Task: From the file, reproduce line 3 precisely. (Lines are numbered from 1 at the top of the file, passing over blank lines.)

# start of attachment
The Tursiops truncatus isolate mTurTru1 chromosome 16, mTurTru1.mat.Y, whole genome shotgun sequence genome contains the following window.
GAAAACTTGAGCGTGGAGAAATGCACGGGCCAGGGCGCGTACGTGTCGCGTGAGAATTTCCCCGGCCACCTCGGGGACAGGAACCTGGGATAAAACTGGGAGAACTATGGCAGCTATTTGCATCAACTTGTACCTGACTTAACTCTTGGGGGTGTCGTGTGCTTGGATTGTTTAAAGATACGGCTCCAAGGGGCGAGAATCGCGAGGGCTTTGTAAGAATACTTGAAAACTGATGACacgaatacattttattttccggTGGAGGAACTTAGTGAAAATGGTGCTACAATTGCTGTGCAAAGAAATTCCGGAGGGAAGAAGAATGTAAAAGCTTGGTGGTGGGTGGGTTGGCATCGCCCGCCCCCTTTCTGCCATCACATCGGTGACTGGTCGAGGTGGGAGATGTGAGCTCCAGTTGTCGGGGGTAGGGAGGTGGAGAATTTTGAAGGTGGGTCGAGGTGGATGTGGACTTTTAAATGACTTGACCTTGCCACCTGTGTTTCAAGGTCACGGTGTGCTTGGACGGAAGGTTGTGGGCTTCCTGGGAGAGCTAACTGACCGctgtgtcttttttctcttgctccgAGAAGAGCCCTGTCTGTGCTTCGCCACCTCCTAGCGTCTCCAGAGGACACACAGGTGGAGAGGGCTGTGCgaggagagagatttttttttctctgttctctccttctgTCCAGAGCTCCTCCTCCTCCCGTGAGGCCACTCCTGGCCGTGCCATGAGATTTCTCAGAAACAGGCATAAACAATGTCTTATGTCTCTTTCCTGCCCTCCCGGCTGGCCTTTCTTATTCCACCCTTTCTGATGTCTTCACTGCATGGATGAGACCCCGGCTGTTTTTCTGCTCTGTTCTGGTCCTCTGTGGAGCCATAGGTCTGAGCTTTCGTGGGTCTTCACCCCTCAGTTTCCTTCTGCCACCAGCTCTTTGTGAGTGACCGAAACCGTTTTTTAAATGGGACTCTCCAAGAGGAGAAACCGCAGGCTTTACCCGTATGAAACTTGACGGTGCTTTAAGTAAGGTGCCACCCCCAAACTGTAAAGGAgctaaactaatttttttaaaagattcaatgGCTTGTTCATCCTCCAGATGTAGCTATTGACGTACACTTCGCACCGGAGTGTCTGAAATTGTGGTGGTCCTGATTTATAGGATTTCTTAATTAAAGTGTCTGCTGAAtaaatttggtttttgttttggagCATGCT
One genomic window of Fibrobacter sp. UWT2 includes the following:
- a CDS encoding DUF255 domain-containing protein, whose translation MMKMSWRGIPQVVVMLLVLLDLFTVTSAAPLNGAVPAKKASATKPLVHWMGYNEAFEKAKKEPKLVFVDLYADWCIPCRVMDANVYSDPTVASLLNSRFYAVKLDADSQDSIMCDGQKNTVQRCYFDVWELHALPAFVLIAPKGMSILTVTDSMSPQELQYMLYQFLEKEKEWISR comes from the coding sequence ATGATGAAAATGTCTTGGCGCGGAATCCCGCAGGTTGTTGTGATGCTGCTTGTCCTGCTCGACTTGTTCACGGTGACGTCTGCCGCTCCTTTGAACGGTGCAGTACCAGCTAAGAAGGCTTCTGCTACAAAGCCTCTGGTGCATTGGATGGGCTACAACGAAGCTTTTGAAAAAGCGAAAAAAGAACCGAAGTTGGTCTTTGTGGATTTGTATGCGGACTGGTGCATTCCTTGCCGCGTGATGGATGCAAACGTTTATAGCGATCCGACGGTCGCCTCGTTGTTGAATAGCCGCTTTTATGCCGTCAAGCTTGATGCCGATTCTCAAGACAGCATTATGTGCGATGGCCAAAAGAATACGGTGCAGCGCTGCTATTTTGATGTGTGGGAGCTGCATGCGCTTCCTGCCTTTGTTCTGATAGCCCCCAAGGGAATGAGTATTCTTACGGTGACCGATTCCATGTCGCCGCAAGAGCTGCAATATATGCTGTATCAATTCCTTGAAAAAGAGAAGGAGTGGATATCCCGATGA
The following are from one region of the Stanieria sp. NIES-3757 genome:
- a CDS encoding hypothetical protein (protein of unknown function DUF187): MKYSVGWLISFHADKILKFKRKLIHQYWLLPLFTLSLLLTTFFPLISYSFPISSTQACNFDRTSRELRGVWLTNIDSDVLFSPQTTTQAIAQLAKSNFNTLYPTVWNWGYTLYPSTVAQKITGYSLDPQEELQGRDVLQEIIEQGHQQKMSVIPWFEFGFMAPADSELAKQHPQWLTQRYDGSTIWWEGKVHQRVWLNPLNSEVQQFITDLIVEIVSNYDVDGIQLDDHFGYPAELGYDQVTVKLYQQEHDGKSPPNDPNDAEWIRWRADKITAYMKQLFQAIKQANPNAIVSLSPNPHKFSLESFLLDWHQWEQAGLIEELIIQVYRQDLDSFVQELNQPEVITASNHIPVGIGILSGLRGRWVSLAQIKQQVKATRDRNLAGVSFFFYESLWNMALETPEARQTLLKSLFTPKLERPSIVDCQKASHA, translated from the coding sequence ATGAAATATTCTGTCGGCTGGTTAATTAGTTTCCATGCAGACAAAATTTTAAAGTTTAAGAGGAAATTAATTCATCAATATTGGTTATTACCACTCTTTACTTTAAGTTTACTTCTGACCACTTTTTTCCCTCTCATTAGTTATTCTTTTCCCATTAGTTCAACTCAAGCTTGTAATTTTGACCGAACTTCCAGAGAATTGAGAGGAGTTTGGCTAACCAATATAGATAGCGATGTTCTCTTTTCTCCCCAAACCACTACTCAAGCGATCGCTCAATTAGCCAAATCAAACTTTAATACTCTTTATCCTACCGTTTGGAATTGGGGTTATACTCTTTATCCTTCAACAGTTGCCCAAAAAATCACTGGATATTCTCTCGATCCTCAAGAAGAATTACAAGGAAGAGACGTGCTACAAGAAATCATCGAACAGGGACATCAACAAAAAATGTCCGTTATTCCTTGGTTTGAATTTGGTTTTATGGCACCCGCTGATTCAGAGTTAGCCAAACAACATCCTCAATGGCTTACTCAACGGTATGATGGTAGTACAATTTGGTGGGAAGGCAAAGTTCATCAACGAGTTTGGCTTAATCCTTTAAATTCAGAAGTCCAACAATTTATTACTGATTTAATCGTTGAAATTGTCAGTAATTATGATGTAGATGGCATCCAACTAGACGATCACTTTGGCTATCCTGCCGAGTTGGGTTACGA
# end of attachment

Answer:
One genomic window of Fibrobacter sp. UWT2 includes the following: